© WWF-Pakistan

Izmerai Durrani is Chief Executive at Delive Tree and Executive Producer at STP Films

Our world is changing at an unprecedented rate and humanity’s stamp on the natural world has shown that globalization, advances in technology, industrialization and growth of urban centres and cities, the health of the earth is at stake.

Let’s get some perspective. The world we live in today
has rapidly transformed into a global community of collectives, organizations, multinationals, and individual influencers. A globalized community has the tendency to become intrinsically interconnected, which for the most part we are. With the advance in technology, medicine and living standards throughout the world and increased globalization, humanity has benefited tremendously as compared to the past, leading to an increase in population. On a macro scale, the world human population has been growing significantly. The fastest growth of humans was in the last 100 years when the population increased from 1.65 billion in 1900 to a whopping 7.8 billion today, a seven-fold increase since then. Today in 2020, 55 per cent of the world’s population lives in urban areas, a proportion that is expected to increase to around 80 per cent by 2050. Projections show that urbanization, the gradual shift in the residence of human population from rural to urban areas, combined with the overall growth of the world’s population could add another seven billion humans globally by 2050. That’s around 14 billion humans in thirty years.

In 1970, there were only three mega-cities across the globe, but by the year 2000, the number had risen to 17 and by 2030, 24 more mega-cities will be added. For context, a mega-city is defined as a city of considerable size and scale with a population exceeding 10 million inhabitants. Tokyo, Japan is currently the largest ‘megacity’ in the world with 37.4 million inhabitants and the number of these urban centres are expected to rise as people cluster and gravitate more towards urban areas around the world. By 2030 to 2040 a projection of 43 mega-cities is estimated. Today, the most urbanised regions include Northern America (with 82 per cent of its population living in urban areas in 2018), Latin America and the Caribbean (81 per cent), Europe (74 per cent) and Oceania (68 per cent). The level of urbanisation in Asia is now approximating (50 per cent). In contrast, Africa remains mostly rural, with only 43 per cent of its population living in urban areas. The highest population demographics are found in China, India, USA, Indonesia and Pakistan. In Pakistan alone, the daily birth rate is 10,000 births per day, that’s 400,000 plus births annually and the trend is growing every year. This overview of the growing human population gives us a glimpse of the challenges we are facing and are poised for in the future.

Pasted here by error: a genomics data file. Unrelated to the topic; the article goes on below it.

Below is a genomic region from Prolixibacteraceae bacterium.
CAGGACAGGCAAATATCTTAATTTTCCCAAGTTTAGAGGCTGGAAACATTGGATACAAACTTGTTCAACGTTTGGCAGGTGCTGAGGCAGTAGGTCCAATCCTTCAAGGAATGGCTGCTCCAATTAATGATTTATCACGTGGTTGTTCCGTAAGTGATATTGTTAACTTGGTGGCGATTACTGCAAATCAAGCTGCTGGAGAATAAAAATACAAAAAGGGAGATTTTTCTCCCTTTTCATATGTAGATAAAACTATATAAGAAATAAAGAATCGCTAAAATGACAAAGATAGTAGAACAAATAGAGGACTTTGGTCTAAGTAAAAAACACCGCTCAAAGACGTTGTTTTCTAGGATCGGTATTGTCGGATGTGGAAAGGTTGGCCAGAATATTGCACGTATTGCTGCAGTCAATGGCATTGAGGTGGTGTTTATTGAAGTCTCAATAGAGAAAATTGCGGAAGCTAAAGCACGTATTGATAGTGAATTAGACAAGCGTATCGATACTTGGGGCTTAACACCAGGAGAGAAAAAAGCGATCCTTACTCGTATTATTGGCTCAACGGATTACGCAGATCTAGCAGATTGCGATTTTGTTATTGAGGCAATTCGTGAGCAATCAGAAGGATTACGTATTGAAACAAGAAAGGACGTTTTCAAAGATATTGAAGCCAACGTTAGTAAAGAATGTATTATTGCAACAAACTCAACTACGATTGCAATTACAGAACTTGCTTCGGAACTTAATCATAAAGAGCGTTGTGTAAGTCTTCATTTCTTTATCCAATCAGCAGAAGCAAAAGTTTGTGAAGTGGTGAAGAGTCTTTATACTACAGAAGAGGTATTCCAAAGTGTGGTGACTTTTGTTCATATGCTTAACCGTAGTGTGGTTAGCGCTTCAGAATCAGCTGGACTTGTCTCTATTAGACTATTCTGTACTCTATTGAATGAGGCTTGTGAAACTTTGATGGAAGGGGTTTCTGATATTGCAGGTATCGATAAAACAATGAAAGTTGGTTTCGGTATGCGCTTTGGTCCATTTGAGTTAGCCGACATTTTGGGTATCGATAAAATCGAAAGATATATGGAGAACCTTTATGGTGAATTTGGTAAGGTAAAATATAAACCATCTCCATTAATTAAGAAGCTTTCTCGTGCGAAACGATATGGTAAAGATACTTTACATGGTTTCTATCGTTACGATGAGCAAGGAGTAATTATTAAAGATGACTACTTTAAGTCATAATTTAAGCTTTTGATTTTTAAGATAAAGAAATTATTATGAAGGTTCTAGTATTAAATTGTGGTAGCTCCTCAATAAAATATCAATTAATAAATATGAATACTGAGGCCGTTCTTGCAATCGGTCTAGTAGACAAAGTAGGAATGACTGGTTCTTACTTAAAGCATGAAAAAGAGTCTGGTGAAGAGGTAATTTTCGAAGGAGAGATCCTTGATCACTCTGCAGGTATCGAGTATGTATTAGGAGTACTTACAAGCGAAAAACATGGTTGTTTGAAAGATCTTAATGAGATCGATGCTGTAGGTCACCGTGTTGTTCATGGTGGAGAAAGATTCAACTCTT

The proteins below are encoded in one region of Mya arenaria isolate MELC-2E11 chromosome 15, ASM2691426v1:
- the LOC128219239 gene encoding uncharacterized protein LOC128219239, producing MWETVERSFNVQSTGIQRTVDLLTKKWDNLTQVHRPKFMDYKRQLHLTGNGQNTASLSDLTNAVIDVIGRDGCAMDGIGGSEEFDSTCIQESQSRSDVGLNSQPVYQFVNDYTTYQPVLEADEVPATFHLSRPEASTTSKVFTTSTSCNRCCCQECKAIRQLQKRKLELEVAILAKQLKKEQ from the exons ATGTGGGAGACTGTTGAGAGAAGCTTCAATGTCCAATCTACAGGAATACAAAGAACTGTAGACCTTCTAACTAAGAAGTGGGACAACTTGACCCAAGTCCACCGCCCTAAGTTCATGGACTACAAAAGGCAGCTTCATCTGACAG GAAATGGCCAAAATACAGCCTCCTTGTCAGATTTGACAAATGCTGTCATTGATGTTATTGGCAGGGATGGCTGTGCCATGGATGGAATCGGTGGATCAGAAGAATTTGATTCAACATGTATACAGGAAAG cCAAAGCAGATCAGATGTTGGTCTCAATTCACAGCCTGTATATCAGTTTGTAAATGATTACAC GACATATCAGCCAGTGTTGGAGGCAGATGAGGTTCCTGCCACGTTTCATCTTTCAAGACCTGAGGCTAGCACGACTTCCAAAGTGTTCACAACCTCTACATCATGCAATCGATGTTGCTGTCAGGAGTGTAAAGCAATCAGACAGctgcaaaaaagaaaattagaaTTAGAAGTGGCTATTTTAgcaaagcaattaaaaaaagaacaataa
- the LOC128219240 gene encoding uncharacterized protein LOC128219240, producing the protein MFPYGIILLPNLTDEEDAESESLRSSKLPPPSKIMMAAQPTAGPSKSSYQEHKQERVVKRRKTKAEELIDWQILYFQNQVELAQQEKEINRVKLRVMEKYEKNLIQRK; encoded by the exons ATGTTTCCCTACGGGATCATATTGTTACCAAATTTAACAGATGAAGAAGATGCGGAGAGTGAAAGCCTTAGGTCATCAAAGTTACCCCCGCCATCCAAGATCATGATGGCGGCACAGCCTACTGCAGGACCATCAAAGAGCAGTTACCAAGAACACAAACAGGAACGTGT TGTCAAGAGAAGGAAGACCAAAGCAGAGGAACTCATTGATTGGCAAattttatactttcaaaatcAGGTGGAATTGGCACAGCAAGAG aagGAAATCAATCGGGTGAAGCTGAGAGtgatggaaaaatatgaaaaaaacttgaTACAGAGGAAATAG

Taking the example of a globalised and interconnected community, large forest areas have been cut down to make way for urbanisation and farming land. Industrial fishing is leading to the depletion of a number of species of marine life, pollutants from industries make their way into the air, landfills and water bodies are impacting the environment significantly. Harmful emissions have chewed out holes in parts of the ozone layer, raised global greenhouse gas emissions and air quality levels causing the polar caps to melt and breakaway at alarming rates. Melting polar caps will cause new viruses to be unleashed into our diversity charts. The demand for coal, although reduced in first world countries, has spiked in developing nations, as have rare earth metals and lithium. Lithium is used to create lithium-ion batteries, used to power every electronic device imaginable. The demand for lithium has put Afghanistan and Bolivia, two of the most economically and environmentally vulnerable countries, which retain the largest reserves of this precious metal, where the majority of the people, live on less than a dollar a day, in an increasingly precarious situation.